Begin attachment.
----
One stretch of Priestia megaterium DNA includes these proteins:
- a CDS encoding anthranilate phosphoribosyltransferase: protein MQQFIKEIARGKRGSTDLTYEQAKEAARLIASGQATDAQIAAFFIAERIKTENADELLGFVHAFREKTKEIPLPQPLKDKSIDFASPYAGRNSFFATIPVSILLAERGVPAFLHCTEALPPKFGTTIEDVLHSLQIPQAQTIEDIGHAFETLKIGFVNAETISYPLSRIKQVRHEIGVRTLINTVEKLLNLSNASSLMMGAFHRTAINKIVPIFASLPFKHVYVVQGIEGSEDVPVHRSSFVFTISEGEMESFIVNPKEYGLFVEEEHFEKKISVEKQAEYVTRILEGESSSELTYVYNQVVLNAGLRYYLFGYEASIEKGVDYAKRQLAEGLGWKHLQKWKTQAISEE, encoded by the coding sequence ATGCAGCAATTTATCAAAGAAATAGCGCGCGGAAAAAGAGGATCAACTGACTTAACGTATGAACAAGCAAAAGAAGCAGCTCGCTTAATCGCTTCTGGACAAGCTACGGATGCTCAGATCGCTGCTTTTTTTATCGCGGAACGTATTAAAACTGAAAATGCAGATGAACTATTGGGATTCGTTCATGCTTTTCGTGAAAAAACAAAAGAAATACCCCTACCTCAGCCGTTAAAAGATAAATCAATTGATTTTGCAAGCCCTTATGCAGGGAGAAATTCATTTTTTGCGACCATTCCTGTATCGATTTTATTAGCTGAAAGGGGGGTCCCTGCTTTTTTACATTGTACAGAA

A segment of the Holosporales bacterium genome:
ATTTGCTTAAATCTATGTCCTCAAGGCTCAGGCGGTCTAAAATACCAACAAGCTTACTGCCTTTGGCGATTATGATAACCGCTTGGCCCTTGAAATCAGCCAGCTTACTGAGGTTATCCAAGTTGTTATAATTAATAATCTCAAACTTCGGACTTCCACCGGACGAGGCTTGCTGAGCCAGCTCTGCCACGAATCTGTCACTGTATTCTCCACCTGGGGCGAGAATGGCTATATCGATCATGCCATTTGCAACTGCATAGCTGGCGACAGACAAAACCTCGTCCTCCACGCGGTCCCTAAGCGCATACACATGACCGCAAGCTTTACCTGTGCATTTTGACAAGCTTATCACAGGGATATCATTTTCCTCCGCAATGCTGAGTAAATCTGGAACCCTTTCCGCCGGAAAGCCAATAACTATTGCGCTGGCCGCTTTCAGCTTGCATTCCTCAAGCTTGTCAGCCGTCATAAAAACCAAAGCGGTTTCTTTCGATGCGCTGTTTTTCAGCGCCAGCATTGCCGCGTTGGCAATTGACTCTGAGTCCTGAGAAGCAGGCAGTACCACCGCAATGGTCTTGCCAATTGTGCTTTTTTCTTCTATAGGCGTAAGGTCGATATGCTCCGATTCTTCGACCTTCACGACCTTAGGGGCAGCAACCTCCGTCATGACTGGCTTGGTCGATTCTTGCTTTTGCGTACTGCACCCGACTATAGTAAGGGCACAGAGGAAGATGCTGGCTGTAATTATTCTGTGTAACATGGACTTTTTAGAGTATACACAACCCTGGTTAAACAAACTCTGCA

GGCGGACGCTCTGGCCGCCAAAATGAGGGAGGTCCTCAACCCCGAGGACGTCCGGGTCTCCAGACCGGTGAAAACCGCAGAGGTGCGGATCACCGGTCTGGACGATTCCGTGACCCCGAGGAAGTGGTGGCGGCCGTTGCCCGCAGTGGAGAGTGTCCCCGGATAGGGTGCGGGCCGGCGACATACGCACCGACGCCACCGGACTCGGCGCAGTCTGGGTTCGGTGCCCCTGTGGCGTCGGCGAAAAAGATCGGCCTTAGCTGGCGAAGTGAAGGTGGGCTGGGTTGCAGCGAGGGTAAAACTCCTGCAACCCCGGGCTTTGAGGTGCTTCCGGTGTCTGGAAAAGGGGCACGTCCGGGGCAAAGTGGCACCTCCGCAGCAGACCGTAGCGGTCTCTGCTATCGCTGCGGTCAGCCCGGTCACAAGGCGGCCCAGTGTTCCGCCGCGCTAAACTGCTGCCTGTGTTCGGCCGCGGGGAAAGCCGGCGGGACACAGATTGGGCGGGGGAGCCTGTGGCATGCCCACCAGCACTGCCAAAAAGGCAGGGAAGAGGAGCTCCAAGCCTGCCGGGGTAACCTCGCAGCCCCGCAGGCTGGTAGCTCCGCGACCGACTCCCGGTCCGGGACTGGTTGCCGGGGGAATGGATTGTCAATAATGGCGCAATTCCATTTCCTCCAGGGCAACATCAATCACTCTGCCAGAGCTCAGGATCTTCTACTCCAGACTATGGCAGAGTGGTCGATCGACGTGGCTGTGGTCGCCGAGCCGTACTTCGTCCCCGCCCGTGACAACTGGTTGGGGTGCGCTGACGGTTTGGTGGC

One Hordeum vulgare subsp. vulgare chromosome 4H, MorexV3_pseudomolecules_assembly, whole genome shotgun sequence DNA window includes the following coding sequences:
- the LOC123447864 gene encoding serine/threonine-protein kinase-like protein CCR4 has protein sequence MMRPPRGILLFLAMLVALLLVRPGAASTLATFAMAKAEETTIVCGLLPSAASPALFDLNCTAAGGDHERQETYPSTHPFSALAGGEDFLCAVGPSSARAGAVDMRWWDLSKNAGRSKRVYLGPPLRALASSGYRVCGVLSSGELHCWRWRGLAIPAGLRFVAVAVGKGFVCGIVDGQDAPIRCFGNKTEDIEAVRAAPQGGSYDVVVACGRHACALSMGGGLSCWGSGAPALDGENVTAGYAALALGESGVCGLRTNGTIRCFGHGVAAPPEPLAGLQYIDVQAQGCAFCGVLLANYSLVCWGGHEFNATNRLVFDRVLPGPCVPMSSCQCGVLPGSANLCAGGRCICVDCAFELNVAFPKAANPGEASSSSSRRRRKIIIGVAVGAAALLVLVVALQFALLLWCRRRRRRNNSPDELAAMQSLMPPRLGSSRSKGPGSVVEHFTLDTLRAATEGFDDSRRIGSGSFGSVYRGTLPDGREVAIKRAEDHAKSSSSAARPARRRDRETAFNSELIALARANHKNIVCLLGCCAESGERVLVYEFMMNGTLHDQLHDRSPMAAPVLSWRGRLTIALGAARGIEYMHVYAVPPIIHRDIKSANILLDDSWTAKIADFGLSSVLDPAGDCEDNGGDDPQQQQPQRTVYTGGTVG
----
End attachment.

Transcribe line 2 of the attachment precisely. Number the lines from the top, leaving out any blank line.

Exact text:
- a CDS encoding anthranilate phosphoribosyltransferase: protein MQQFIKEIARGKRGSTDLTYEQAKEAARLIASGQATDAQIAAFFIAERIKTENADELLGFVHAFREKTKEIPLPQPLKDKSIDFASPYAGRNSFFATIPVSILLAERGVPAFLHCTEALPPKFGTTIEDVLHSLQIPQAQTIEDIGHAFETLKIGFVNAETISYPLSRIKQVRHEIGVRTLINTVEKLLNLSNASSLMMGAFHRTAINKIVPIFASLPFKHVYVVQGIEGSEDVPVHRSSFVFTISEGEMESFIVNPKEYGLFVEEEHFEKKISVEKQAEYVTRILEGESSSELTYVYNQVVLNAGLRYYLFGYEASIEKGVDYAKRQLAEGLGWKHLQKWKTQAISEE, encoded by the coding sequence ATGCAGCAATTTATCAAAGAAATAGCGCGCGGAAAAAGAGGATCAACTGACTTAACGTATGAACAAGCAAAAGAAGCAGCTCGCTTAATCGCTTCTGGACAAGCTACGGATGCTCAGATCGCTGCTTTTTTTATCGCGGAACGTATTAAAACTGAAAATGCAGATGAACTATTGGGATTCGTTCATGCTTTTCGTGAAAAAACAAAAGAAATACCCCTACCTCAGCCGTTAAAAGATAAATCAATTGATTTTGCAAGCCCTTATGCAGGGAGAAATTCATTTTTTGCGACCATTCCTGTATCGATTTTATTAGCTGAAAGGGGGGTCCCTGCTTTTTTACATTGTACAGAA